The Environment Ministry has disclosed that it has permitted seven hydroelectric power projects, which are reportedly in advanced stages of construction, to go ahead.
One of them is the 512 MW Tapovan Vishnugadh project, in Joshimath, Uttarakhand that was damaged by a flood in February.
Though hearings in the Supreme Court are ongoing, this is the first time that the government has a formal uniform position on hydropower projects in the Uttarakhand region.
In the aftermath of the Kedarnath floods of 2013 that killed at least 5,000 people, the Supreme Court had halted the development of hydroelectric projects in Uttarakhand pending a review by the Environment Ministry on the role such projects had played in amplifying the disaster.
A 17-member expert committee, led by environmentalist Ravi Chopra, was set up by the Ministry to examine the role of 24 such proposed hydroelectric projects in the Alaknanda and Bhagirathi basin, which has the Ganga and several tributaries. The Chopra committee concluded that 23 projects would have an “irreversible impact” on the ecology of the region.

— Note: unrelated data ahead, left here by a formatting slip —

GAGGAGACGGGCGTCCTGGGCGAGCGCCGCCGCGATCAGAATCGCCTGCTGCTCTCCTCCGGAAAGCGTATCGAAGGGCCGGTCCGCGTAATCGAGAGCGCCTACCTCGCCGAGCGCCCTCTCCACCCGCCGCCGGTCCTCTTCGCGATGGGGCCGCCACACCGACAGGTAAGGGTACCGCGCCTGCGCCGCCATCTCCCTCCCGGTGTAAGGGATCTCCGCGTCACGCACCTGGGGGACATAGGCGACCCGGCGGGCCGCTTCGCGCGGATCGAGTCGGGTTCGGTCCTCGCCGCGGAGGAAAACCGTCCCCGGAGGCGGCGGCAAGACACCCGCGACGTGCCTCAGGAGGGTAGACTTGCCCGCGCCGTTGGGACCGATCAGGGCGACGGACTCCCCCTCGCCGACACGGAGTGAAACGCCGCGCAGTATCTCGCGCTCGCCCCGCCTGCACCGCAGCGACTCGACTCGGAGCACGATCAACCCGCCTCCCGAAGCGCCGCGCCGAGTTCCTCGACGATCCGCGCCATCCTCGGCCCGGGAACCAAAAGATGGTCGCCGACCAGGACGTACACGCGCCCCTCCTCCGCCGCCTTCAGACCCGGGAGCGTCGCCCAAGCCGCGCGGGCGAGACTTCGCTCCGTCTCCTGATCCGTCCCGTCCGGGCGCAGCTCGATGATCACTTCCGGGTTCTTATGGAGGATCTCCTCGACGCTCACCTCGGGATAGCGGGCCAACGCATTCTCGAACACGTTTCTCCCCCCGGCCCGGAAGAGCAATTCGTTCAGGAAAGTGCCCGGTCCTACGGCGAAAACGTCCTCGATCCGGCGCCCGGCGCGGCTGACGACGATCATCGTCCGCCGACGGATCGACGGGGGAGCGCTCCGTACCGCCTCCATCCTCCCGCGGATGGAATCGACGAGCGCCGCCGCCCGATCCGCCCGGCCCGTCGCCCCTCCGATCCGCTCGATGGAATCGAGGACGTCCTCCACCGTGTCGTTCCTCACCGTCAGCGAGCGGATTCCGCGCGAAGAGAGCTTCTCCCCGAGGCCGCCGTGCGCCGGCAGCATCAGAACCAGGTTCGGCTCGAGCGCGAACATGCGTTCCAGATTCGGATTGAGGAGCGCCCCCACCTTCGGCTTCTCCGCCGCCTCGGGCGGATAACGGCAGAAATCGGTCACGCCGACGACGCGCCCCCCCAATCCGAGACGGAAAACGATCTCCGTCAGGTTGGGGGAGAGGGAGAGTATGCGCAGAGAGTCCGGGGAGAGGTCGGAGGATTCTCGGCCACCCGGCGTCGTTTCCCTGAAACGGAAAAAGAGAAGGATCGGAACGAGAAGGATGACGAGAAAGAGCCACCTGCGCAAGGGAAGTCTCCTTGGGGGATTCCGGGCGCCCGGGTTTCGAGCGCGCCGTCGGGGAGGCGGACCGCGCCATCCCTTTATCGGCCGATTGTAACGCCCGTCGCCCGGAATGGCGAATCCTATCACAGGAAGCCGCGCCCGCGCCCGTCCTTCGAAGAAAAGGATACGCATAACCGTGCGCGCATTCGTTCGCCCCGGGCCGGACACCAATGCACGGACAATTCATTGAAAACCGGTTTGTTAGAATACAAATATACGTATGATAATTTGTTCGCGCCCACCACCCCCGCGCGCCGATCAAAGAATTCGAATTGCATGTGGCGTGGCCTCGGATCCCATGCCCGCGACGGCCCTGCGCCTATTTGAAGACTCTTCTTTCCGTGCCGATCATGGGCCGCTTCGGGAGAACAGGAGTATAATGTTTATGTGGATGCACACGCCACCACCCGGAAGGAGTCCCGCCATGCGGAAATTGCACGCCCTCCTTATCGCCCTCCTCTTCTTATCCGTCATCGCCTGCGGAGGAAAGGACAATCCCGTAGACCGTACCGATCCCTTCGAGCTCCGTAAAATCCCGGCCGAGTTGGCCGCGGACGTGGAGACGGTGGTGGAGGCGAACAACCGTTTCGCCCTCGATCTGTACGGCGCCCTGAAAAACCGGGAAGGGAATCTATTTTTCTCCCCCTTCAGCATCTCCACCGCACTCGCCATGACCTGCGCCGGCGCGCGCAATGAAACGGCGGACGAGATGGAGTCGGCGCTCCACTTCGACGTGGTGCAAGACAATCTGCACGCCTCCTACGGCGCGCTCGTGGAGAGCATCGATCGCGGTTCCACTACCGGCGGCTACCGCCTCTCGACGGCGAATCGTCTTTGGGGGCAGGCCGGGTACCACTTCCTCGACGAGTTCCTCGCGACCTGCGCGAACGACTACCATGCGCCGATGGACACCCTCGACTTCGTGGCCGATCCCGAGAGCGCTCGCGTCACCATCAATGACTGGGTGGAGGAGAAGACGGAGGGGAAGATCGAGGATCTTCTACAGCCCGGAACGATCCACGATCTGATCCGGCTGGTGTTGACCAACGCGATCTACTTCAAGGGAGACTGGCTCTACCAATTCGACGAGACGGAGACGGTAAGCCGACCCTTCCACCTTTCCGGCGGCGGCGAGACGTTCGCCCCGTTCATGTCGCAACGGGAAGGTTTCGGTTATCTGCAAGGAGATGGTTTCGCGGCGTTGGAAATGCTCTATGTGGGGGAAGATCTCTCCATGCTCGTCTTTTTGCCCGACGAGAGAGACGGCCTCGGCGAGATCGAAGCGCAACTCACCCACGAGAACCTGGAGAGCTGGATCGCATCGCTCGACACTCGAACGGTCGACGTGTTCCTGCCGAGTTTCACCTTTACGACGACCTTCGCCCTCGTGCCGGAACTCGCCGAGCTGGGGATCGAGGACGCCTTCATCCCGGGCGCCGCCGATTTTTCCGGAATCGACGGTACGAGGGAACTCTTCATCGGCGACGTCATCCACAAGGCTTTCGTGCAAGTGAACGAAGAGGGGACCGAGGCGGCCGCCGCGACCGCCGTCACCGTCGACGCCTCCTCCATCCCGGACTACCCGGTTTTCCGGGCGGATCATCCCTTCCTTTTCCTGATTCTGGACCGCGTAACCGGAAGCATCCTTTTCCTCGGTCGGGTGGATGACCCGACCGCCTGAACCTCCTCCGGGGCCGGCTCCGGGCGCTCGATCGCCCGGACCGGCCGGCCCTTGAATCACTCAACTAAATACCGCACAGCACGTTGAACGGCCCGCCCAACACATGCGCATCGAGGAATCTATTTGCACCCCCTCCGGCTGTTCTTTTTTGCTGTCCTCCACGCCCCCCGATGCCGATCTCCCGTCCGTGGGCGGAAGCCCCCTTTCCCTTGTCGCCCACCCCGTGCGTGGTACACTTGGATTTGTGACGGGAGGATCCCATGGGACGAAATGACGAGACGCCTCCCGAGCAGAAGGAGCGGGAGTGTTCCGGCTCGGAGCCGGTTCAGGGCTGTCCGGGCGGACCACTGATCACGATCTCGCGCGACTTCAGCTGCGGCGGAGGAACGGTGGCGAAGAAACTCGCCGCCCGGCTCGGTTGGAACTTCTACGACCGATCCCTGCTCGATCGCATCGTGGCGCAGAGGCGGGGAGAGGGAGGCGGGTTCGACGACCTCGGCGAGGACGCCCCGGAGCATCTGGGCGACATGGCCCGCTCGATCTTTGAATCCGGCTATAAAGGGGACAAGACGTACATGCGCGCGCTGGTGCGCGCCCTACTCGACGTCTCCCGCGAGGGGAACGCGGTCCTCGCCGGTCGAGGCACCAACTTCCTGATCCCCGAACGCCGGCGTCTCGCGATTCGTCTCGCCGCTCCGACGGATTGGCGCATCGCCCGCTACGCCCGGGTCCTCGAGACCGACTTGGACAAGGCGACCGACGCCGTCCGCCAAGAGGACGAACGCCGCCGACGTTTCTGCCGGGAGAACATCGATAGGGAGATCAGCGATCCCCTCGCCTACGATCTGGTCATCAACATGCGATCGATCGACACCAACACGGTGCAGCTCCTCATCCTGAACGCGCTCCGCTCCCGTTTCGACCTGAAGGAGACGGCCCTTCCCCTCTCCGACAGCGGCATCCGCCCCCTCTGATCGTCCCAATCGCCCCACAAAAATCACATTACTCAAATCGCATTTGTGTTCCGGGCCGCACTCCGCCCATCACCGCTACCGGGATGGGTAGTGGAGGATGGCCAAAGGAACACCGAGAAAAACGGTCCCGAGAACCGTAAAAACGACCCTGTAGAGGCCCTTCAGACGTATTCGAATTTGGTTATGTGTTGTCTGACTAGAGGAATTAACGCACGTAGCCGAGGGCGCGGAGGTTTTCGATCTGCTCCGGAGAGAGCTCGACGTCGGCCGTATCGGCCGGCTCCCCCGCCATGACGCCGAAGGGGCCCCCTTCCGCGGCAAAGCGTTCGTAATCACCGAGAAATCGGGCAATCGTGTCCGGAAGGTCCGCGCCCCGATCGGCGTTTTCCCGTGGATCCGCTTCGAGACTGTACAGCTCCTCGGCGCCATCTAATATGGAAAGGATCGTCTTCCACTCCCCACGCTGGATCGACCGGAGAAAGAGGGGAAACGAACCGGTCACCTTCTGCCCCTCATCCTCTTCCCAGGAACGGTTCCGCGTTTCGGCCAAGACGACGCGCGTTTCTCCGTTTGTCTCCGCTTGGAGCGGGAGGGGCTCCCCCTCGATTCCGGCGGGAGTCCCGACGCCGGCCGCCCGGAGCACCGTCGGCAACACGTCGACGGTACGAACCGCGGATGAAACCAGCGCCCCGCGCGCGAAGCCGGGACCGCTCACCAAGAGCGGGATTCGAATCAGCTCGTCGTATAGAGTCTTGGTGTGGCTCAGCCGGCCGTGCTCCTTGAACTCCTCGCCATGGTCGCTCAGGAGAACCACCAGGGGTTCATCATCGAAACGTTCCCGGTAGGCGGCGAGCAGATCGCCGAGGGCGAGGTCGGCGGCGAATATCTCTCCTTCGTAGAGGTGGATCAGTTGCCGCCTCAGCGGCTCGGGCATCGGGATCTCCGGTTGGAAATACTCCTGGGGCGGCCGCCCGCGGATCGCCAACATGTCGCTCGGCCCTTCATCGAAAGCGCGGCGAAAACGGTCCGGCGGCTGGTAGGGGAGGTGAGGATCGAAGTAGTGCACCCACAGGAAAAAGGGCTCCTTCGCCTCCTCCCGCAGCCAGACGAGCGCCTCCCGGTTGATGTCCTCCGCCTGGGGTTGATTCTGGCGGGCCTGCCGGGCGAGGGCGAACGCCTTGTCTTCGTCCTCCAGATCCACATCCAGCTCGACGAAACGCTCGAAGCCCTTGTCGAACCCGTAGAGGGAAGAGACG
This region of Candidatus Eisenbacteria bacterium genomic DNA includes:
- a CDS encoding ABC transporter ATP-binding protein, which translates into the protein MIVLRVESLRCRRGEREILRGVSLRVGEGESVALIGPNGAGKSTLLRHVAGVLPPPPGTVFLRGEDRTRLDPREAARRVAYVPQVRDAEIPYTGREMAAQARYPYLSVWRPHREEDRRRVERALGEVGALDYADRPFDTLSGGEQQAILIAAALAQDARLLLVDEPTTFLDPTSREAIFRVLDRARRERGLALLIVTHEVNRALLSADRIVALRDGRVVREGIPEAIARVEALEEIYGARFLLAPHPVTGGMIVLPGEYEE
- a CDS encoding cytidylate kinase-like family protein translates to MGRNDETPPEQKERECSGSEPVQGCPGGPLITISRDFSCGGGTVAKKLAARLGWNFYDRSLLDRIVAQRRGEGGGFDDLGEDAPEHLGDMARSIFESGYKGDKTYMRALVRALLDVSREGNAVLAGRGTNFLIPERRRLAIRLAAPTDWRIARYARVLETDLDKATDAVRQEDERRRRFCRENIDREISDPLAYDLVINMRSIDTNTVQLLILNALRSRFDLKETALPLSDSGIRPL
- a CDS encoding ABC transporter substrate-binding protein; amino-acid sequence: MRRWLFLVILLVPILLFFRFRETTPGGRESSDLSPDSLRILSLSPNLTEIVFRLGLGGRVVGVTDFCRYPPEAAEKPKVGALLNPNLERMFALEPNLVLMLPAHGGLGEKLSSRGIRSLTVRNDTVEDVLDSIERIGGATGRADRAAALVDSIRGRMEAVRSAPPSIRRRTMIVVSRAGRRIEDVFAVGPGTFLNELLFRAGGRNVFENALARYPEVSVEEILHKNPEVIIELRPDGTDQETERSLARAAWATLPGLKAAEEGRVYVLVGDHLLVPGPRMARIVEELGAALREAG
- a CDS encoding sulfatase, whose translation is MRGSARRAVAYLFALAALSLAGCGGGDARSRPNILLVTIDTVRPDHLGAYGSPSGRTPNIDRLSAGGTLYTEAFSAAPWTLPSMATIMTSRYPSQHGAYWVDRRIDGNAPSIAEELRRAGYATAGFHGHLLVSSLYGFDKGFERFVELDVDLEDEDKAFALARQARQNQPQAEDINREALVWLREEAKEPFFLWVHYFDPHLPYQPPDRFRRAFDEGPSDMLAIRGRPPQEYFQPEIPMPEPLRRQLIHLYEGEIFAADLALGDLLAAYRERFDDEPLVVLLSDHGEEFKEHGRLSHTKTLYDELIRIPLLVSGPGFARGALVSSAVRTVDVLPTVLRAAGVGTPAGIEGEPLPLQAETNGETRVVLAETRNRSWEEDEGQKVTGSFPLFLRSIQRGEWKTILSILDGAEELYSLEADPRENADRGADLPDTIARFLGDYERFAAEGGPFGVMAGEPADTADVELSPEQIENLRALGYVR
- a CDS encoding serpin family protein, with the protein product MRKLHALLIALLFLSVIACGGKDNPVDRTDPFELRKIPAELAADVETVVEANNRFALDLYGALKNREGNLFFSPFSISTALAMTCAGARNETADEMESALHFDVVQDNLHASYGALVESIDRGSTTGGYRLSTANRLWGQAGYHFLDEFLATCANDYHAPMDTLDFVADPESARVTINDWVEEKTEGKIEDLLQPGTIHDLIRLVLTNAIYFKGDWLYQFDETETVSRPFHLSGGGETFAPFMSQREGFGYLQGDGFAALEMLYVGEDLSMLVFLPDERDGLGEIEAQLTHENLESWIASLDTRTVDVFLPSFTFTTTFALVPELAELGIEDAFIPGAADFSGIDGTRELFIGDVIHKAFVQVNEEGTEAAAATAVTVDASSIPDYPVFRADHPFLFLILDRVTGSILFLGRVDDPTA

Following this, six private project developers, whose projects were among those recommended to be axed, impleaded themselves in the case on the ground that since their projects had already been cleared for construction before the Kedarnath tragedy, they should be allowed to continue.
The SC directed a new committee to be set up to examine their case. This committee, led by Vinod Tare of the Indian Institute of Technology, Kanpur, concluded that these projects could have a significant environmental impact.
The Environment Ministry in 2015 set up yet another committee, led by B.P. Das, who was part of the original committee, but had filed a “dissenting report”. The Das committee recommended all six projects with design modifications to some.